Over three million SA children live in poverty

12 May 2016 - 17:39 By Nomahlubi Jordaan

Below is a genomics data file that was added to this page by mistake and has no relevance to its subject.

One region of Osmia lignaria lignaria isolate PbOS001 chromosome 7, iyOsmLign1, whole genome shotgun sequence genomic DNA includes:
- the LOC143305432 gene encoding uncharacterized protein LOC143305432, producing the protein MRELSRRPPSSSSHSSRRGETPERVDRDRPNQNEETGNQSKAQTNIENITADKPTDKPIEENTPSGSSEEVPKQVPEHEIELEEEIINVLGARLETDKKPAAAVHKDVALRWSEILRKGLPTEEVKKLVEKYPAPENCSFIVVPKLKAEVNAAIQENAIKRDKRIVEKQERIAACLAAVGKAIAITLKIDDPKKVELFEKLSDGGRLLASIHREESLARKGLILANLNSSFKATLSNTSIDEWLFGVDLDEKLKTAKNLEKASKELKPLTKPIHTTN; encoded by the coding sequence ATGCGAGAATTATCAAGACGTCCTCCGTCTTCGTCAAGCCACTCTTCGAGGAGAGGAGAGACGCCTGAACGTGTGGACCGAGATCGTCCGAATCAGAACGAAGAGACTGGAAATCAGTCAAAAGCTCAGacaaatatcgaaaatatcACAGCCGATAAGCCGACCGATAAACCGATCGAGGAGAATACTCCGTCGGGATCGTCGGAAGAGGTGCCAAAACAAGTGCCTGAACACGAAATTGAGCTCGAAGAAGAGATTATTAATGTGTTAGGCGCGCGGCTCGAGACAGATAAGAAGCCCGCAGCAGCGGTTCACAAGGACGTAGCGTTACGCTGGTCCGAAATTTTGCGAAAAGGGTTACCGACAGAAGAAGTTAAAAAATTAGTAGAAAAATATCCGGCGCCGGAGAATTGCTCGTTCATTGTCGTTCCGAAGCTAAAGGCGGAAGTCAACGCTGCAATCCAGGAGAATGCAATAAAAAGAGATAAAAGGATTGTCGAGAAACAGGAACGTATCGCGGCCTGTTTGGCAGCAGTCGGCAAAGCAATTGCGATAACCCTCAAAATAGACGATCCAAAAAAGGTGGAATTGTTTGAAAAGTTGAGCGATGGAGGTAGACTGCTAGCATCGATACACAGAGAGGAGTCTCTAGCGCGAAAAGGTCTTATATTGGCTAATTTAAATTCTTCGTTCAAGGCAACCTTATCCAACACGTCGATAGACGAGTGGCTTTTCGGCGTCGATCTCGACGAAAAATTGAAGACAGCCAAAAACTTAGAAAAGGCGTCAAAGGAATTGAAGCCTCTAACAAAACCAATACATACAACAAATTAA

Over three million children under the age of six in South Africa live in poverty.This is according to the South African Early Childhood Review – an annual publication providing data‚ analysis and commentary on over 40 statistical indicators measuring the progress of Early Childhood Development (ECD) service delivery across multiple government departments‚ including Health‚ Social Development and Education.The review‚ the first its kind in South Africa‚ was launched on Thursday in JohannesburgAccording to its findings‚ children under six years of age are not receiving the crucial services they need during the most important period of their development.Provinces with the highest rates of child poverty are the Eastern Cape‚ KwaZulu-Natal and Limpopo.The review notes that children’s development – including physical‚ cognitive and emotional development – is compromised because they are not receiving the services and care they need.According to the review‚ children who live below the food poverty line are not getting enough food to get their 2‚000 calorie a day nutrition they need.“Shortfalls in early childhood development are difficult to correct as time goes by. These children are always playing catch up and the education gap between them and their peers widens over time‚” says Sonja Giese‚ executive director of Ilifa Labantwana‚ an NGO working to promote ECD‚ and co-author of the review.“We have seen some improvements over the last decade. In 2003‚ for example‚ almost 80% of South Africa’s youngest children lived in poverty‚” says Giese. “Although 63% is an improvement‚ this number is still way too high. And while we tend to think in terms of income‚ there are multiple forms of deprivation for children living in poverty‚ including poor nutrition‚ poor access to health care‚ higher rates of maternal depression which impact the quality of their earliest relationships and very limited exposure to quality early learning.”A child’s development in the first six years of their life is‚ according to Giese‚ of crucial importance as the brain is growing at its fastest pace because‚ “the impact of the environment and care received during this time has a life-long impact on education and health; income earning potential; and even propensity for violent and risky behaviour”.

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